Last night began the observance of Rosh Hashanah, the Jewish New Year.
In Hebrew, Rosh Hashanah means, literally, “head of the year” or “first of the year.” Rosh Hashanah is commonly known as the Jewish New Year. The Jewish New Year is a time to begin introspection, looking back at the mistakes of the past year and planning the changes to make in the new year. The Bible refers to the holiday as Yom Ha-Zikkaron (the day of remembrance) or Yom Teruah (the day of the sounding of the shofar). The holiday is instituted in Leviticus 23:24-25.
“Speak unto the children of Israel, saying, In the seventh month, in the first day of the month, shall ye have a sabbath, a memorial of blowing of trumpets, an holy convocation. Ye shall do no servile work therein: but ye shall offer an offering made by fire unto the Lord.”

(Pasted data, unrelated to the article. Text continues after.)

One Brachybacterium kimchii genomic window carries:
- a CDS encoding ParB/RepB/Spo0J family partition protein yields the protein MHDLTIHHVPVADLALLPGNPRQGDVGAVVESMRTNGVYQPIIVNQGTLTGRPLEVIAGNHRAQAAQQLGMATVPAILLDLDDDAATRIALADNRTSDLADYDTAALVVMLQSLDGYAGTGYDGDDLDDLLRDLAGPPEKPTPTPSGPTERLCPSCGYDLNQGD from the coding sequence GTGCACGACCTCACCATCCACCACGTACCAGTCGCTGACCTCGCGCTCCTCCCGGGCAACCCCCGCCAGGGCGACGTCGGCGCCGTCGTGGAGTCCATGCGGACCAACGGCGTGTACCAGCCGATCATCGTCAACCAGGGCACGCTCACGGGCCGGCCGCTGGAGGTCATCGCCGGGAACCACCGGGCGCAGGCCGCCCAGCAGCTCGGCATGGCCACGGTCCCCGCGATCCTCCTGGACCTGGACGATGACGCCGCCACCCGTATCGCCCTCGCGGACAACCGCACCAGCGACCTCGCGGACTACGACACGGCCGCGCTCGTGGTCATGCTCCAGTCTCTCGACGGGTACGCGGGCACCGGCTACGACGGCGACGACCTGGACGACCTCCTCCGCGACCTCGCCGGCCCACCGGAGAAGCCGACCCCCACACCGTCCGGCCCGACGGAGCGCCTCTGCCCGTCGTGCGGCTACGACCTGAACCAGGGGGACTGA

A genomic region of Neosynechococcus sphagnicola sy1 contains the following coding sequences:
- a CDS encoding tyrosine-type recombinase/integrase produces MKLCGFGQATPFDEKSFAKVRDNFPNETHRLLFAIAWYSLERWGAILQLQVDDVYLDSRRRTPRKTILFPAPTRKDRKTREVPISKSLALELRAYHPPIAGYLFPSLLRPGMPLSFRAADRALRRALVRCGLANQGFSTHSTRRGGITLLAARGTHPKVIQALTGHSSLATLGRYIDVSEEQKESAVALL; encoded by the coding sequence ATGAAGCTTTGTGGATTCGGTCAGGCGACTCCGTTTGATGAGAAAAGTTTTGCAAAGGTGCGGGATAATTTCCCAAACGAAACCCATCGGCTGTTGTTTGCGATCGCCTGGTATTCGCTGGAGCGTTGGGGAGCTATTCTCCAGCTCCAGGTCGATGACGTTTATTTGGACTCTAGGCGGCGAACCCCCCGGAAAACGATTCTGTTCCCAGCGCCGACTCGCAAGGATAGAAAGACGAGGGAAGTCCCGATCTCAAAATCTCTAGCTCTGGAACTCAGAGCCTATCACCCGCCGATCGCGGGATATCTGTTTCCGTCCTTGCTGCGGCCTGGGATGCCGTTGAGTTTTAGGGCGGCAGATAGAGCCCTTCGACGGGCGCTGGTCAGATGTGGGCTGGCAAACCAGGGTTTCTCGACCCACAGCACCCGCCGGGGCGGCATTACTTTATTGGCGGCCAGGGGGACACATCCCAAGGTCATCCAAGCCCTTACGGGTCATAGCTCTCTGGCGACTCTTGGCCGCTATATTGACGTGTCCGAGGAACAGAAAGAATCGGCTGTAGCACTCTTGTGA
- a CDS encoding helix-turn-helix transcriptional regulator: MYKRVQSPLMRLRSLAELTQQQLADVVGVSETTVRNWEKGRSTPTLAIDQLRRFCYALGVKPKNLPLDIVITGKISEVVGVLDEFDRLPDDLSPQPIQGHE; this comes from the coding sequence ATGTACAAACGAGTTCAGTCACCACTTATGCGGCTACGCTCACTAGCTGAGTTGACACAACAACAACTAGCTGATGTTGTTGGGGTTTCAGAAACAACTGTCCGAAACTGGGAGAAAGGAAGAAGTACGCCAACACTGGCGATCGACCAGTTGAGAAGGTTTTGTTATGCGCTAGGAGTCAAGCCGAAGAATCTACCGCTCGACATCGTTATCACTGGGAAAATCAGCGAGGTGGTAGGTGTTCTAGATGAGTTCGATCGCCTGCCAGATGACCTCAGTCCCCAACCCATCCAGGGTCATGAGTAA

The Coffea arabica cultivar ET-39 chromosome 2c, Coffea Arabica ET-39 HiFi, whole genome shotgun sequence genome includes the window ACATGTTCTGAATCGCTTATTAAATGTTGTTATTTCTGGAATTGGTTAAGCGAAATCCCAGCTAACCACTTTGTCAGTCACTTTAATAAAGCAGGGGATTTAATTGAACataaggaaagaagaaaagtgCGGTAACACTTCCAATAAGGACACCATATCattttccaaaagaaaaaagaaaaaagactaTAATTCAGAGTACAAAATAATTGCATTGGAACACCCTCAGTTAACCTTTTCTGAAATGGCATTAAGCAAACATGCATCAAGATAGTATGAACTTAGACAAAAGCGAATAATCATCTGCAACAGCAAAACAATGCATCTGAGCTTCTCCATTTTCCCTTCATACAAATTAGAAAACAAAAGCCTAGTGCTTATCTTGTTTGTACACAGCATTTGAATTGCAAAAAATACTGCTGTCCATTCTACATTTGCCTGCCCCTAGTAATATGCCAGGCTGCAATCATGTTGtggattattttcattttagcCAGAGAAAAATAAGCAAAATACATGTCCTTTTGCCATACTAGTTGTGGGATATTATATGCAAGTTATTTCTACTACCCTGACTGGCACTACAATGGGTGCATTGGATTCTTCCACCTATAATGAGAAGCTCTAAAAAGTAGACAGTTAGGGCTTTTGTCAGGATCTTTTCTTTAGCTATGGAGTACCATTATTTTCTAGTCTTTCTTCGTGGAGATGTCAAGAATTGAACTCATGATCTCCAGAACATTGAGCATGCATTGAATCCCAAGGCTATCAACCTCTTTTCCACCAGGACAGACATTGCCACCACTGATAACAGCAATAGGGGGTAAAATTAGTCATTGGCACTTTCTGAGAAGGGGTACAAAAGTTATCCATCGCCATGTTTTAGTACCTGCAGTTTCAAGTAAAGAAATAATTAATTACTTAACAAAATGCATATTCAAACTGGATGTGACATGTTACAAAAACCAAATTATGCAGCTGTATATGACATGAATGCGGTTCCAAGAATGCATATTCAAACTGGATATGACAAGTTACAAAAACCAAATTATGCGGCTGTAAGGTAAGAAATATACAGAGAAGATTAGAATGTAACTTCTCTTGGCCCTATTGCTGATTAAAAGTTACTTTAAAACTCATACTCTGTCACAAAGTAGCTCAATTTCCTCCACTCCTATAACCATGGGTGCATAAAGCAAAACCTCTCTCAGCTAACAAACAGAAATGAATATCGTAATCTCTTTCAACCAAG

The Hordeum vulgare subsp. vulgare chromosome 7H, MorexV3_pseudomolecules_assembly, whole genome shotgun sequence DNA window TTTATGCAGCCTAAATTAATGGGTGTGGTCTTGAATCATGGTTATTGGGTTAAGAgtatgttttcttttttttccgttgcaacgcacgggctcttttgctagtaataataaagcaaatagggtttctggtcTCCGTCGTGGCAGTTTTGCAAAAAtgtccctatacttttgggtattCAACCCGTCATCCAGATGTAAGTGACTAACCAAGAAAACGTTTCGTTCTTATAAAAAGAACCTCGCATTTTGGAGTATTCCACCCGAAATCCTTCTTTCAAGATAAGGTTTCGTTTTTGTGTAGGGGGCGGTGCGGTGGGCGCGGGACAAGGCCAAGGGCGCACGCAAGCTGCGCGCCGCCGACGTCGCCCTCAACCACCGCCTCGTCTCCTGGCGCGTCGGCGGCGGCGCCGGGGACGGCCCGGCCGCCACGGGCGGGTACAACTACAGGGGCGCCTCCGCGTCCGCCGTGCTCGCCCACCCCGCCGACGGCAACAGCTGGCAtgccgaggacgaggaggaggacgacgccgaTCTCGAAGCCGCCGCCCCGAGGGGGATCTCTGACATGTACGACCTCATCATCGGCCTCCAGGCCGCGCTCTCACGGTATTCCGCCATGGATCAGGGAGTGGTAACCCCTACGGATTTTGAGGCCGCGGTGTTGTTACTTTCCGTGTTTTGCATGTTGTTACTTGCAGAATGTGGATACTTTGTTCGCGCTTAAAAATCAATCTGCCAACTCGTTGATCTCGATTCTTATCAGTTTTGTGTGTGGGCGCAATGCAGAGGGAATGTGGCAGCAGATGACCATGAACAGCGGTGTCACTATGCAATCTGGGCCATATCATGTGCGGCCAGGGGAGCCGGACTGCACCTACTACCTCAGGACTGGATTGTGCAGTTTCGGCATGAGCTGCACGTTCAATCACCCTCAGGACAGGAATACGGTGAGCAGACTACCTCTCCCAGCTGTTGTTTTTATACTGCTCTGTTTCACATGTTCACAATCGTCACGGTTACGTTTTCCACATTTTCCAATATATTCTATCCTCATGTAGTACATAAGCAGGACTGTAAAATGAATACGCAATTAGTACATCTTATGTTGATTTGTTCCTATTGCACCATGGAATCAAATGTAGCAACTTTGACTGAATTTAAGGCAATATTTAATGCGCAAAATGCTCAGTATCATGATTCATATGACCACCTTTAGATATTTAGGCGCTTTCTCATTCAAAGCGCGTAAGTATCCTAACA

The shofar is a ram’s horn which is blown somewhat like a trumpet. One of the most important observances of this holiday is hearing the sounding of the shofar in the synagogue. No work is permitted on Rosh Hashanah. Religious services for the holiday focus on the concept of G-d’s sovereignty.
This would be a great time to wish all our Jewish friends a hearty Happy New Year. It would also be a good time to reflect on our own lives. Are we keeping short accounts with God? When He reveals sin in our lives, do we confess it (1 John 1:9) and move on serving God? What does the blowing of the trumpet mean to believers in Yeshua (Jesus)? (1 Thessalonians 4:16-18) What does it mean that God is sovereign?
Tom Stearns, WASI Chaplain, 907 715-4001